Evolution and Development of the Universe
Proposed EDU 2012 Theme:
The Physics of Performance Curves: The Nature and Limits of Functional Performance Improvement in Technology Innovation
Topics of Investigation:
- What models do we have for the physical basis of technology and complexity performance curves (learning curves, experience curves)?
- Are these curves representative of undiscovered physical law or constraint, of economic or psychological expectations, or of some other effect?
- Can we develop unifying theories for any classes (physical, efficiency, computational, informational) of performance curves?
- How do non-computational (physical process, efficiency) performance curves differ from computational (computing, memory, communication) performance curves?
- How do we differentiate non-persistently exponential performance curves (market-limited, etc.) from persistently exponential (scale reduction, FERD, etc.) curves?
- When does technology substitution occur in any technology platform? Can we predict it?
- When does exponential performance end in any performance curve? Can we predict it?
- What explains the "smoothness" and long-term predictability we find in many technology performance curves?
- What explains "state switches" (transitions to steeper or flatter exponential modes) in some technology performance curves?
- Why are scale reduction processes persistently exponential, and which physical processes are leading candidates for continued scale reduction?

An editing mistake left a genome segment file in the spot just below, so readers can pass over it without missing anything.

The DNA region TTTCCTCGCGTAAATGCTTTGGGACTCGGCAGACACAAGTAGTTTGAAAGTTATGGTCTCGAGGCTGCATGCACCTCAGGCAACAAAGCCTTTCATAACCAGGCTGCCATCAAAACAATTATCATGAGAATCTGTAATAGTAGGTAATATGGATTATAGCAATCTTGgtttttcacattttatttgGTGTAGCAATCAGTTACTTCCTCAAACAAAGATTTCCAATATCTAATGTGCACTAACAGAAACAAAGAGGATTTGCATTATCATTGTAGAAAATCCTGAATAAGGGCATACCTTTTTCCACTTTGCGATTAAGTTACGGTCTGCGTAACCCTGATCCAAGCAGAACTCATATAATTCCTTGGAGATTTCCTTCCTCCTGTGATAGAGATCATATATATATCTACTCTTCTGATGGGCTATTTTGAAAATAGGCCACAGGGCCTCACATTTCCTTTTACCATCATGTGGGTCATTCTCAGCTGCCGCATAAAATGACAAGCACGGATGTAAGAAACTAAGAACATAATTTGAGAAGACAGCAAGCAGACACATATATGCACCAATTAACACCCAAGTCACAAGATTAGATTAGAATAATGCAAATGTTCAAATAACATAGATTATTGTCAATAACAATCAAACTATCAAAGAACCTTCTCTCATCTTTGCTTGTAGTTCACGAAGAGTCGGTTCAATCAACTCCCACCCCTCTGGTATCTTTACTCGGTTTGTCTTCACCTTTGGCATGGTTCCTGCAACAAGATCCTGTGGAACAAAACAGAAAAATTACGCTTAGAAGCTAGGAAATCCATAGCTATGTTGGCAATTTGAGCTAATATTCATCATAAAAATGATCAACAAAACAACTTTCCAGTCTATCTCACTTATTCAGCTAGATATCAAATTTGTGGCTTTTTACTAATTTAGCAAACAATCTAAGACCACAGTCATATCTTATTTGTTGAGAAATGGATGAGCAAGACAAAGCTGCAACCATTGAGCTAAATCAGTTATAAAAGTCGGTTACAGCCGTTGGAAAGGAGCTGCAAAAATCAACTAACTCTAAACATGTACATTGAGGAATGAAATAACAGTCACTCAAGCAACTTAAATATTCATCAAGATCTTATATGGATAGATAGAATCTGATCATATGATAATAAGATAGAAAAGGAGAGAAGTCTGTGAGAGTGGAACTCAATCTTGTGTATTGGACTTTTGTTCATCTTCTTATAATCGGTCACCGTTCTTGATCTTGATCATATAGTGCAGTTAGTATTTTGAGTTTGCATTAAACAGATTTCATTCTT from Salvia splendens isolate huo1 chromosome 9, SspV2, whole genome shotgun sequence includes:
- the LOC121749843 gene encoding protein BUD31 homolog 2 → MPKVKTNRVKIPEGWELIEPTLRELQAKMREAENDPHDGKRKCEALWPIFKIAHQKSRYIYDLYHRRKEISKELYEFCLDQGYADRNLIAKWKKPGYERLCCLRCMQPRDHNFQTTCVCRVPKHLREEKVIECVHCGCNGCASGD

- What physical processes differentiate superexponential, exponential, logistic, life cycle, and other curves?
- What do exponential and superexponential performance and efficiency curves imply for the future of technological innovation and sustainability?
We wish to seek out and network transition scholars, periodization, and acceleration, multi-level evolution and development scholars, world system modelers, and their critics. Scholars who approach evolutionary transitions from thermodynamic, informational-computational, evolutionary, developmental, integrative, and systemic perspectives are particularly desired. We will seek to compare logistic, exponential, and superexponential models arising from a variety of complexity transition definitions, and finally, explore a range of scenarios these models propose for the future of innovation and sustainability, underscoring the great technical, political, economic, and social value of better scholarship and science in this area.
We are presently developing a proposal to host EDU 2012 at a U.S. venue. If you have an interest in working on the EDU 2012 conference development committee, sponsoring the event, or providing other assistance, please contact Clément Vidal and/or John Smart.